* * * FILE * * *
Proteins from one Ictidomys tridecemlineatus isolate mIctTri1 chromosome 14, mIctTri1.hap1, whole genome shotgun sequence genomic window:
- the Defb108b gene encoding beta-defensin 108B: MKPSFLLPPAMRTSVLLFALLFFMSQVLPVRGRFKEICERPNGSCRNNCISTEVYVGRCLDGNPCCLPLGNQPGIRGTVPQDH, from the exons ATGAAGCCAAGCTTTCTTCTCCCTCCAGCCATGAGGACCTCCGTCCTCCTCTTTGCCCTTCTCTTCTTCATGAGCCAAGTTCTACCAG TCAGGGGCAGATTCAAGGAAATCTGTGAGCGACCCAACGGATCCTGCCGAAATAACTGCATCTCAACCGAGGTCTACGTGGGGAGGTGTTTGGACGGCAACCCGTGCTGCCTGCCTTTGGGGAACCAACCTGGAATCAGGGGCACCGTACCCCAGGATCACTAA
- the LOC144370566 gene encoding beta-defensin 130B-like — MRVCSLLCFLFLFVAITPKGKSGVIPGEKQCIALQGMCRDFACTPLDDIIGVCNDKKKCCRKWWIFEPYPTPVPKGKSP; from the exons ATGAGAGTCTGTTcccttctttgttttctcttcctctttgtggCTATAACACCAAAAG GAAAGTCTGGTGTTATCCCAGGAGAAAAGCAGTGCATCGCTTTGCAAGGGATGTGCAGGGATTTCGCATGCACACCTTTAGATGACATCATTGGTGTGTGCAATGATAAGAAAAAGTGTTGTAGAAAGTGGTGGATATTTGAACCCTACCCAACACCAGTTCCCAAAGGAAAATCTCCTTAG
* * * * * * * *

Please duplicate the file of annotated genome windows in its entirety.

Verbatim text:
Proteins from one Ictidomys tridecemlineatus isolate mIctTri1 chromosome 14, mIctTri1.hap1, whole genome shotgun sequence genomic window:
- the Defb108b gene encoding beta-defensin 108B: MKPSFLLPPAMRTSVLLFALLFFMSQVLPVRGRFKEICERPNGSCRNNCISTEVYVGRCLDGNPCCLPLGNQPGIRGTVPQDH, from the exons ATGAAGCCAAGCTTTCTTCTCCCTCCAGCCATGAGGACCTCCGTCCTCCTCTTTGCCCTTCTCTTCTTCATGAGCCAAGTTCTACCAG TCAGGGGCAGATTCAAGGAAATCTGTGAGCGACCCAACGGATCCTGCCGAAATAACTGCATCTCAACCGAGGTCTACGTGGGGAGGTGTTTGGACGGCAACCCGTGCTGCCTGCCTTTGGGGAACCAACCTGGAATCAGGGGCACCGTACCCCAGGATCACTAA
- the LOC144370566 gene encoding beta-defensin 130B-like — MRVCSLLCFLFLFVAITPKGKSGVIPGEKQCIALQGMCRDFACTPLDDIIGVCNDKKKCCRKWWIFEPYPTPVPKGKSP; from the exons ATGAGAGTCTGTTcccttctttgttttctcttcctctttgtggCTATAACACCAAAAG GAAAGTCTGGTGTTATCCCAGGAGAAAAGCAGTGCATCGCTTTGCAAGGGATGTGCAGGGATTTCGCATGCACACCTTTAGATGACATCATTGGTGTGTGCAATGATAAGAAAAAGTGTTGTAGAAAGTGGTGGATATTTGAACCCTACCCAACACCAGTTCCCAAAGGAAAATCTCCTTAG